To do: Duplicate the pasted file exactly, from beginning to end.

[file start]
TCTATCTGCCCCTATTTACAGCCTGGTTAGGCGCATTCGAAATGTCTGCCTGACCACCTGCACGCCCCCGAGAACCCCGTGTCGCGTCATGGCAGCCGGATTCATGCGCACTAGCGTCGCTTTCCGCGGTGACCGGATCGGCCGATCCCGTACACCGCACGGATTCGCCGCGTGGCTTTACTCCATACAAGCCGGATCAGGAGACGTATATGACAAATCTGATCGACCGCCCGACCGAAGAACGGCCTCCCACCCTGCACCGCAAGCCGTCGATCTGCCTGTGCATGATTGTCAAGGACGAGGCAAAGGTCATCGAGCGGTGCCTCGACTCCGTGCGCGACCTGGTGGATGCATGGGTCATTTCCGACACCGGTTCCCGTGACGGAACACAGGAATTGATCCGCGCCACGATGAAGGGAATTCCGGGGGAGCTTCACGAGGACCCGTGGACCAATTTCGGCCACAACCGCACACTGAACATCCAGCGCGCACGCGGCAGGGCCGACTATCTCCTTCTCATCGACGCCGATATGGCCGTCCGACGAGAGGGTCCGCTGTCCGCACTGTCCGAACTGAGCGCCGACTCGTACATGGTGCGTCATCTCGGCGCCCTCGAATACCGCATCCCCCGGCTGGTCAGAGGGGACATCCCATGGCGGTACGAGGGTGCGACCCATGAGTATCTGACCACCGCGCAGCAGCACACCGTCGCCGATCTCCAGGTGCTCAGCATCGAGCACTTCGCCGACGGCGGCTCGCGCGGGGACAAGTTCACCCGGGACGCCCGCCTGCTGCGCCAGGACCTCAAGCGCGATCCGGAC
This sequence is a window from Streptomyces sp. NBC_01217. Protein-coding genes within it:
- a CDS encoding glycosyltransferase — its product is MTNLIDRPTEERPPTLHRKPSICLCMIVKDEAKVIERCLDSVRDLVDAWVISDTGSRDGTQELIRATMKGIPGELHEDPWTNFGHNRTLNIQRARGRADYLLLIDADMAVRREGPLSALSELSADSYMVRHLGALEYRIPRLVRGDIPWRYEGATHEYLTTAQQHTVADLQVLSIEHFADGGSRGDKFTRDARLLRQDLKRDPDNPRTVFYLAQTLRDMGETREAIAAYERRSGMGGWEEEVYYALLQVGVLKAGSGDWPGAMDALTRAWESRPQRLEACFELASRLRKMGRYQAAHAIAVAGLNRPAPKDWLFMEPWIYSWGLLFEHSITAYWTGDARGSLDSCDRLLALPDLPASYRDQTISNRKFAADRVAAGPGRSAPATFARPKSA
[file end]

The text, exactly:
TCTATCTGCCCCTATTTACAGCCTGGTTAGGCGCATTCGAAATGTCTGCCTGACCACCTGCACGCCCCCGAGAACCCCGTGTCGCGTCATGGCAGCCGGATTCATGCGCACTAGCGTCGCTTTCCGCGGTGACCGGATCGGCCGATCCCGTACACCGCACGGATTCGCCGCGTGGCTTTACTCCATACAAGCCGGATCAGGAGACGTATATGACAAATCTGATCGACCGCCCGACCGAAGAACGGCCTCCCACCCTGCACCGCAAGCCGTCGATCTGCCTGTGCATGATTGTCAAGGACGAGGCAAAGGTCATCGAGCGGTGCCTCGACTCCGTGCGCGACCTGGTGGATGCATGGGTCATTTCCGACACCGGTTCCCGTGACGGAACACAGGAATTGATCCGCGCCACGATGAAGGGAATTCCGGGGGAGCTTCACGAGGACCCGTGGACCAATTTCGGCCACAACCGCACACTGAACATCCAGCGCGCACGCGGCAGGGCCGACTATCTCCTTCTCATCGACGCCGATATGGCCGTCCGACGAGAGGGTCCGCTGTCCGCACTGTCCGAACTGAGCGCCGACTCGTACATGGTGCGTCATCTCGGCGCCCTCGAATACCGCATCCCCCGGCTGGTCAGAGGGGACATCCCATGGCGGTACGAGGGTGCGACCCATGAGTATCTGACCACCGCGCAGCAGCACACCGTCGCCGATCTCCAGGTGCTCAGCATCGAGCACTTCGCCGACGGCGGCTCGCGCGGGGACAAGTTCACCCGGGACGCCCGCCTGCTGCGCCAGGACCTCAAGCGCGATCCGGAC
This sequence is a window from Streptomyces sp. NBC_01217. Protein-coding genes within it:
- a CDS encoding glycosyltransferase — its product is MTNLIDRPTEERPPTLHRKPSICLCMIVKDEAKVIERCLDSVRDLVDAWVISDTGSRDGTQELIRATMKGIPGELHEDPWTNFGHNRTLNIQRARGRADYLLLIDADMAVRREGPLSALSELSADSYMVRHLGALEYRIPRLVRGDIPWRYEGATHEYLTTAQQHTVADLQVLSIEHFADGGSRGDKFTRDARLLRQDLKRDPDNPRTVFYLAQTLRDMGETREAIAAYERRSGMGGWEEEVYYALLQVGVLKAGSGDWPGAMDALTRAWESRPQRLEACFELASRLRKMGRYQAAHAIAVAGLNRPAPKDWLFMEPWIYSWGLLFEHSITAYWTGDARGSLDSCDRLLALPDLPASYRDQTISNRKFAADRVAAGPGRSAPATFARPKSA